News

Why a state primary school may lose its playing fields to fund Dulwich College (and Alleyn’s and JAGS)

An aerial view of the site in Herne Hill that Dulwich Estate wants to give over to flats.

An aerial view of the site in Herne Hill that Dulwich Estate wants to give over to flats.

 

Back in February I wrote about the impact of Dulwich Estate, the huge South London landlord with  charitable status, upon the neighbourhood in which I live. It is in the process of ripping the heart out of my local community in pursuit of commercial imperatives that enable it to pay millions of pounds to three well-known and well heeled private schools, Dulwich College, Alleyn’s, and JAGS. I pointed out the irony that all three schools claim a commitment to the local community on their websites. You can read that piece here.

In that piece I briefly mentioned the plight of the Judith Kerr School, a relatively new state primary, which looked like it would be the next to suffer greatly at the hands of Dulwich Estate. That situation has reached an acute stage and is worth looking at in detail.

The Judith Kerr, named after the brilliant writer of The Tiger Who Came To Tea and (many other titles) was established in 2013 on land and in buildings in Herne Hill owned by Dulwich Estate. The landlord has since ‘offered’ a massive slab of the school’s paying fields to another local charity, The Dulwich Almshouses, which wants to build new sheltered housing for the elderly. Dulwich Almshouses, which currently has buildings in Dulwich Village, say they have been looking for a new site since 1931, a mere 85 years.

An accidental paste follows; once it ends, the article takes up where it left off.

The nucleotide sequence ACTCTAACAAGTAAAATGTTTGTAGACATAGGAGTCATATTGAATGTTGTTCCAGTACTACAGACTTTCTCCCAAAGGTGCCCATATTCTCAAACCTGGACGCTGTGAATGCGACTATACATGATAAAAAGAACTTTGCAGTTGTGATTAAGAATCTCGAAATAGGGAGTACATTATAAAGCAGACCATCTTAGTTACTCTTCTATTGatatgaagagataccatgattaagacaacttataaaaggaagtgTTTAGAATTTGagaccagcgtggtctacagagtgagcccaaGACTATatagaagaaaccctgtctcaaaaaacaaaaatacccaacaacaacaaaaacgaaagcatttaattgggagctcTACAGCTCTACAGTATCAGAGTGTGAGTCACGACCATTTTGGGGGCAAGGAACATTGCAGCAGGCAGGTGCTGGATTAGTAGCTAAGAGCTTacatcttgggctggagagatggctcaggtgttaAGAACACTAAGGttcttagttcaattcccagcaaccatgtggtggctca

I have put the word ‘offered’ in inverted commas because it’s quite difficult to work out where the Almshouses end and Dulwich Estate begins. Dulwich Almshouses, which receives over 40% of its funds from Dulwich Estate, operate from the same building as them. Their administration is dealt with essentially by officers of Dulwich Estate. Certainly it was Dulwich Estate who suggested that the land currently occupied by the Judith Kerr be the site of the new Almshouses, should Southwark Council give planning permission. The kids at Judith Kerr currently have only 50% of the recommended minimum outdoor space. If this plan goes ahead it will reduce the amount of open space to just 19% of that minimum.